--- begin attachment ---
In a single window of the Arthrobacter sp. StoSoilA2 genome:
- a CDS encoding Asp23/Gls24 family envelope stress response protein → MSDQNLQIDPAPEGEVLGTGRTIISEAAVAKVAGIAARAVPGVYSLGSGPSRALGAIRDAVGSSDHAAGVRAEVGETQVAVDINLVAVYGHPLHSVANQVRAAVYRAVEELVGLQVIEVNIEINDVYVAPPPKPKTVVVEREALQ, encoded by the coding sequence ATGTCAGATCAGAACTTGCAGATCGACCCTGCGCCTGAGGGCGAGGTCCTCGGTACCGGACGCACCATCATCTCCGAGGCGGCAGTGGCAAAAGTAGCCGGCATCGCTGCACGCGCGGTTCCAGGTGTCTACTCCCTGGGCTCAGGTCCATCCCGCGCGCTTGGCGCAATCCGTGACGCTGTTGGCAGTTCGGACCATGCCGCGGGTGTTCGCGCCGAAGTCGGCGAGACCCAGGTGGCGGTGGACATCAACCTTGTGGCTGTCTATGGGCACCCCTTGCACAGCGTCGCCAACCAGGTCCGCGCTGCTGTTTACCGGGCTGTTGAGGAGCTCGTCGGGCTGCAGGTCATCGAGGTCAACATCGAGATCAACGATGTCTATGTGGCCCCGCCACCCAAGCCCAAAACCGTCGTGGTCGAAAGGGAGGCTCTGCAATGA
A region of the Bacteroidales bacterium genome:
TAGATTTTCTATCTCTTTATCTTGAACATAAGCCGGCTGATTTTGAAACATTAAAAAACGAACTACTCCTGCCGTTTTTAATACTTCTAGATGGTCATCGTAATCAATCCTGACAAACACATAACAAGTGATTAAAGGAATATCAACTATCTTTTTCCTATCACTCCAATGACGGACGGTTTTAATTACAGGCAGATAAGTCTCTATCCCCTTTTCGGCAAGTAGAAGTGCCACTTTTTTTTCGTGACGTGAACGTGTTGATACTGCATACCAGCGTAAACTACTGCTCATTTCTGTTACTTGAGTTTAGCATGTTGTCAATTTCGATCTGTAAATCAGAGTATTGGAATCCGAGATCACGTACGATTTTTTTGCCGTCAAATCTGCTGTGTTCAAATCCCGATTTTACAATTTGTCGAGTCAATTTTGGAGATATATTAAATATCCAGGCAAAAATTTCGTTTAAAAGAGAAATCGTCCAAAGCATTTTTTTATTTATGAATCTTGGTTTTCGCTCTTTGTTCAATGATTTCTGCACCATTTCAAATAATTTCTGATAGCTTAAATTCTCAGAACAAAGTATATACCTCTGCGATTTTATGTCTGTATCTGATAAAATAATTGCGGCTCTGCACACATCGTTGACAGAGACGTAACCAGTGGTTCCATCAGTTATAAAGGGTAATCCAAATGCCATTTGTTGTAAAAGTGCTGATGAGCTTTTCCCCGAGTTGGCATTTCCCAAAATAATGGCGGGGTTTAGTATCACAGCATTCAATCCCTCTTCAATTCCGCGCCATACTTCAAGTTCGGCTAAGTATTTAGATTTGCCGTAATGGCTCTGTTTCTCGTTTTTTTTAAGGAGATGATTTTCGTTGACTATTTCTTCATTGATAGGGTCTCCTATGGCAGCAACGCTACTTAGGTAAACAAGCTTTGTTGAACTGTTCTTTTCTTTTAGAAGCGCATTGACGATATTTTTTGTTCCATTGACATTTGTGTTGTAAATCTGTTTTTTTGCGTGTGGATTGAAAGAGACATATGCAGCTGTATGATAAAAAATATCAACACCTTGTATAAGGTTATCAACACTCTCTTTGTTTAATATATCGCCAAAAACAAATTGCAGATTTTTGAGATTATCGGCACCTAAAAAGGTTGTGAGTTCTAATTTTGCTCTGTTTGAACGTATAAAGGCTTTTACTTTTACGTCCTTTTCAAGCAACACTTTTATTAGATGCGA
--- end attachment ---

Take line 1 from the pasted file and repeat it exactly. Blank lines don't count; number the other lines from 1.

In a single window of the Arthrobacter sp. StoSoilA2 genome: